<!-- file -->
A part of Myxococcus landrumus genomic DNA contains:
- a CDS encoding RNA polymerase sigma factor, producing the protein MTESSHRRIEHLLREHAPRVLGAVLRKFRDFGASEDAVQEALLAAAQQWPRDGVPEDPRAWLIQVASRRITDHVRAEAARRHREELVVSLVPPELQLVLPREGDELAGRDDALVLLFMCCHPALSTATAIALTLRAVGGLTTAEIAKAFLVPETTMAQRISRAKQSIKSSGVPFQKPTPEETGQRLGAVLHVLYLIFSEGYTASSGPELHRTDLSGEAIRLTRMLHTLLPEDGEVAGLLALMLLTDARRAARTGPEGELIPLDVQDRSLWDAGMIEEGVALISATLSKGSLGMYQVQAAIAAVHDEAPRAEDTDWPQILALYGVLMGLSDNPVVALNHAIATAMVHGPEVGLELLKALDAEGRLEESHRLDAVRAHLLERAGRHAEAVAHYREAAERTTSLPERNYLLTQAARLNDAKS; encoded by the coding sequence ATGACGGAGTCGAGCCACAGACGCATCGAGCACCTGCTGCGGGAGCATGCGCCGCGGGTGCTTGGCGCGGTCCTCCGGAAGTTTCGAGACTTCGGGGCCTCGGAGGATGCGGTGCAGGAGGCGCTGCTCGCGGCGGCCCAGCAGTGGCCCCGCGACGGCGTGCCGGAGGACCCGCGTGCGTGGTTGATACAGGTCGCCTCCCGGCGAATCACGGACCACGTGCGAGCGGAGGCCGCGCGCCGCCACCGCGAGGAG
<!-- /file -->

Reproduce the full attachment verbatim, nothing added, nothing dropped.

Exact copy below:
A part of Myxococcus landrumus genomic DNA contains:
- a CDS encoding RNA polymerase sigma factor, producing the protein MTESSHRRIEHLLREHAPRVLGAVLRKFRDFGASEDAVQEALLAAAQQWPRDGVPEDPRAWLIQVASRRITDHVRAEAARRHREELVVSLVPPELQLVLPREGDELAGRDDALVLLFMCCHPALSTATAIALTLRAVGGLTTAEIAKAFLVPETTMAQRISRAKQSIKSSGVPFQKPTPEETGQRLGAVLHVLYLIFSEGYTASSGPELHRTDLSGEAIRLTRMLHTLLPEDGEVAGLLALMLLTDARRAARTGPEGELIPLDVQDRSLWDAGMIEEGVALISATLSKGSLGMYQVQAAIAAVHDEAPRAEDTDWPQILALYGVLMGLSDNPVVALNHAIATAMVHGPEVGLELLKALDAEGRLEESHRLDAVRAHLLERAGRHAEAVAHYREAAERTTSLPERNYLLTQAARLNDAKS; encoded by the coding sequence ATGACGGAGTCGAGCCACAGACGCATCGAGCACCTGCTGCGGGAGCATGCGCCGCGGGTGCTTGGCGCGGTCCTCCGGAAGTTTCGAGACTTCGGGGCCTCGGAGGATGCGGTGCAGGAGGCGCTGCTCGCGGCGGCCCAGCAGTGGCCCCGCGACGGCGTGCCGGAGGACCCGCGTGCGTGGTTGATACAGGTCGCCTCCCGGCGAATCACGGACCACGTGCGAGCGGAGGCCGCGCGCCGCCACCGCGAGGAG